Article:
By Tom Gorup
The more information, the better. Right? In most cases, that is the truth. However, the way in which information is shared makes all the difference.
Companies don’t share cybersecurity information because they fear attacker retribution and legal recourse. They don’t want to cause further retaliation from an attacker or show so much transparency that they could possibly cause the legal department to get involved, or disclose potential entry points into their network.
In our industry, we are constantly one or two steps behind the hackers. Over the past several years, the prevailing sentiment is that coming together as a security community to better combat these attacks would make our jobs easier and allow our clients, and us, to sleep better at night. At the same time, this practice would provide security teams the breathing room to focus on higher-value activities, like detecting and researching anomalous behavior.
There have been quite a few sharing platforms released in the last few years to fill this need. In fact, the space has become saturated, but all ultimately lack an easy, automated method for data collection, sanitation and distribution. Some intelligence providers have even gone as far as to set up an SFTP server with a spreadsheet that is updated daily, but it is barely maintained through the purging of old, irrelevant data. We can do better than this.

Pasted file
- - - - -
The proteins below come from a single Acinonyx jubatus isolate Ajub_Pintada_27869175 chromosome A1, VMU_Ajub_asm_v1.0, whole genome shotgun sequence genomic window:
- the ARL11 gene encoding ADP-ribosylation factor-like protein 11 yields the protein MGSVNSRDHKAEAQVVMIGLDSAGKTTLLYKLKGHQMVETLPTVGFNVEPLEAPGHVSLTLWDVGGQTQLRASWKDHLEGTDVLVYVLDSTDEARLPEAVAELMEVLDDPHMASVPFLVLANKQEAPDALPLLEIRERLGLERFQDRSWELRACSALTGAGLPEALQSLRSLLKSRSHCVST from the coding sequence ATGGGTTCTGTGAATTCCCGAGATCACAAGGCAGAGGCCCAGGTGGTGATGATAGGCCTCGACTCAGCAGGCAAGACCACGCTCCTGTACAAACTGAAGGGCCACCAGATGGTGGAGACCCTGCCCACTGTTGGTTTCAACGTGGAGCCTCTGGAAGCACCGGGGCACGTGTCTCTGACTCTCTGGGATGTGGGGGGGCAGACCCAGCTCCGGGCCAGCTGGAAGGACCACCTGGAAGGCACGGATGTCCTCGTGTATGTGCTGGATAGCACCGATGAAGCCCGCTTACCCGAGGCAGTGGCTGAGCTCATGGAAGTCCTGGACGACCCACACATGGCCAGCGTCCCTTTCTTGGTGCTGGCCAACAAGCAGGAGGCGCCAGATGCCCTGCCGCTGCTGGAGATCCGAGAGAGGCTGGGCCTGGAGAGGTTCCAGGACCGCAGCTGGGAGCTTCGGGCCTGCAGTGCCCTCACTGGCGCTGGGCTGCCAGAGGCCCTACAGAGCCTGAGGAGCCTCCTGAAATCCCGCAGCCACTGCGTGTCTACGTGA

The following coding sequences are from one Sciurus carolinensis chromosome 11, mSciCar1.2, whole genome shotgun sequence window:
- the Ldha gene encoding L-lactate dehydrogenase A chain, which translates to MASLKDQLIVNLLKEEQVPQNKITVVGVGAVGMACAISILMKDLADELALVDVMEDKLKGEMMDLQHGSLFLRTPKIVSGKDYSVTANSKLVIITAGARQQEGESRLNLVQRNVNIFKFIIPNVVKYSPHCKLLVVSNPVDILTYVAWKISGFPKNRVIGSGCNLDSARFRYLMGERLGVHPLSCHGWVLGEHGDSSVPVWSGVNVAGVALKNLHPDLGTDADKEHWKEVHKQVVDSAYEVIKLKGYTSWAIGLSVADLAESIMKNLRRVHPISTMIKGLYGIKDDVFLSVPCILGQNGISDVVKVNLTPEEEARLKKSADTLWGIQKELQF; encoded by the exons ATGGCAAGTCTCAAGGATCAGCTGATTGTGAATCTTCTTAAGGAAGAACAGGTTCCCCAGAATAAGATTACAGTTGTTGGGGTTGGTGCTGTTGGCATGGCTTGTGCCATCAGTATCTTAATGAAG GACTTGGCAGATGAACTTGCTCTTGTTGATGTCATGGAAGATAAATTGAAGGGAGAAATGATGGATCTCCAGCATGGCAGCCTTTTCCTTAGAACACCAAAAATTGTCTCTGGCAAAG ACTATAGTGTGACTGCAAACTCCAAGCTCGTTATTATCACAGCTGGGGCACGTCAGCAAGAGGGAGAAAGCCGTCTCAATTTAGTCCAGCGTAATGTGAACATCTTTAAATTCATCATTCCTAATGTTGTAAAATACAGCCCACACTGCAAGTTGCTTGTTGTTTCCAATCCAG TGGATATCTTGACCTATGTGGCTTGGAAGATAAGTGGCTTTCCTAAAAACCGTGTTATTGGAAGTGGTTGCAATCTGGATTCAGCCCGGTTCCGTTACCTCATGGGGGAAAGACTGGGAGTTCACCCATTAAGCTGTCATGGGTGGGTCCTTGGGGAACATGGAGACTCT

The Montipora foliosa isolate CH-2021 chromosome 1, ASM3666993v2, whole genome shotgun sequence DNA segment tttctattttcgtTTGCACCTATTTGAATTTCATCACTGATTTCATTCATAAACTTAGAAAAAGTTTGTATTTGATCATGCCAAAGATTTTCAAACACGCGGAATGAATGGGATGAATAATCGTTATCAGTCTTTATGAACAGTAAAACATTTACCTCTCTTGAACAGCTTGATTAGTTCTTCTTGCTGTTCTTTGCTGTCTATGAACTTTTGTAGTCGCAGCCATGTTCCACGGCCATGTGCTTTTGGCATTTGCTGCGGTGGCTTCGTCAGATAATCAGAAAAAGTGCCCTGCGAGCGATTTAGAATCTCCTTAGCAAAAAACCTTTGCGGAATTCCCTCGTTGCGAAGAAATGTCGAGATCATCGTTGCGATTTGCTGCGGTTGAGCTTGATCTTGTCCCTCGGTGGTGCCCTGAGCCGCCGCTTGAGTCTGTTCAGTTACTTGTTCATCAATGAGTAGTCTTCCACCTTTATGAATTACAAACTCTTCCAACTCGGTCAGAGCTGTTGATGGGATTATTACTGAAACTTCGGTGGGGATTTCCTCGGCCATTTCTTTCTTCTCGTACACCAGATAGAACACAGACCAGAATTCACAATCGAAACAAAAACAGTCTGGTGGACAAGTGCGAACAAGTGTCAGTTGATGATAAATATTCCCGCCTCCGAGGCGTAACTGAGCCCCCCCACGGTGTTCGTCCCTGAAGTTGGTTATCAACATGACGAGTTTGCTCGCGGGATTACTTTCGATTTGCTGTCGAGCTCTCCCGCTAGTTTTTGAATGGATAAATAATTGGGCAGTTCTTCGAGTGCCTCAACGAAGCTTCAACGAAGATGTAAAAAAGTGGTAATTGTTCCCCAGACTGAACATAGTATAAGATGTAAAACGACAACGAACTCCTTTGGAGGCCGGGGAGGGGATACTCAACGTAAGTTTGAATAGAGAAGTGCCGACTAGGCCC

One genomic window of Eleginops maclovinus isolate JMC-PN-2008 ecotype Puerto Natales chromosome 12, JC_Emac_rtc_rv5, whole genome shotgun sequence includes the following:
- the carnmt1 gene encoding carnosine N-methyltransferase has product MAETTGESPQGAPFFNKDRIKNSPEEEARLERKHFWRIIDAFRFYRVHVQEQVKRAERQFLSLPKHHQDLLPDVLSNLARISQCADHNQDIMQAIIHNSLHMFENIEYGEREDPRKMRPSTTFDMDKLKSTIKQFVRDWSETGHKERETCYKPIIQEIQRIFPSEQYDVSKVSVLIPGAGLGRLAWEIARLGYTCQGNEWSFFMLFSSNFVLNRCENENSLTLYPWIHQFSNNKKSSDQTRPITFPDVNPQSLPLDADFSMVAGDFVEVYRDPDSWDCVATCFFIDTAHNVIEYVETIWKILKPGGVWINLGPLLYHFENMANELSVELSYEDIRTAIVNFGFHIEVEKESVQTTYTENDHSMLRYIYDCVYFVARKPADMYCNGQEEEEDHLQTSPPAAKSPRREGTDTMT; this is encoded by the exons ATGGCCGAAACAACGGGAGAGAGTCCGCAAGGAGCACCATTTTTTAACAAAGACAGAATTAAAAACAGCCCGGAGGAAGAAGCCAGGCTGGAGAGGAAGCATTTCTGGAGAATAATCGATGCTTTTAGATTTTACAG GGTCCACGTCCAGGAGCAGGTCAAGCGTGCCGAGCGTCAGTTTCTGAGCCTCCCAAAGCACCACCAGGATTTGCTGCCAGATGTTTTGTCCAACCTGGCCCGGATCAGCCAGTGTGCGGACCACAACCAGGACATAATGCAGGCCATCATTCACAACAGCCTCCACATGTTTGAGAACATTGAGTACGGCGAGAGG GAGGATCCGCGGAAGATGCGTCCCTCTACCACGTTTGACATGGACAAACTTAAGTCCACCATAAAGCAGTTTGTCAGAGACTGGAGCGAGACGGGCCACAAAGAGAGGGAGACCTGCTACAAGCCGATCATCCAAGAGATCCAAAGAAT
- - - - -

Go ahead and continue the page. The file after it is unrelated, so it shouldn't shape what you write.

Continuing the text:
We need to do better than this.
An anonymous sharing platform should be created, because an information-exchange program benefits users and does not expose them to more attacks or legal recourse. Being anonymous keeps shared information from being tethered to a company, which restricts their vulnerabilities from being directly discovered.
A vetting process is required for this to work. Allowing just anyone to have access puts all participants at risk. Even if users choose to remain anonymous, they need to be vetted so that attackers are not discovering insider information about reported attacks. Using a coalition or group like InfraGard (a partnership between the FBI and the private sector), would be an ideal vetting resource in this situation.
The industry as a whole should get together and craft an industry standard for sharing information. Companies are cautious about what they share, and rightfully so, but withholding too much information gives the entire community a blind spot. Establishing a standard—like including identified TTPs (tactics, techniques and procedures) of the attack—which is often non-existent in the information sharing process, would greatly assist others in early detection or in directly defending against the attack. Diving deeper, we should share what the emails looked like, headers, IP addresses, dropper types, and so on.
Coming together as an industry and providing a better method to share—and consume—cybersecurity information is a no brainer. We need to and can cooperate and be forward-thinking to better combat these attackers against us—and our clients.
What are your thoughts about industry efforts thus far? What would you do differently?
Tom Gorup is the Security Operations Leader at Rook Security, a global IT security solutions provider.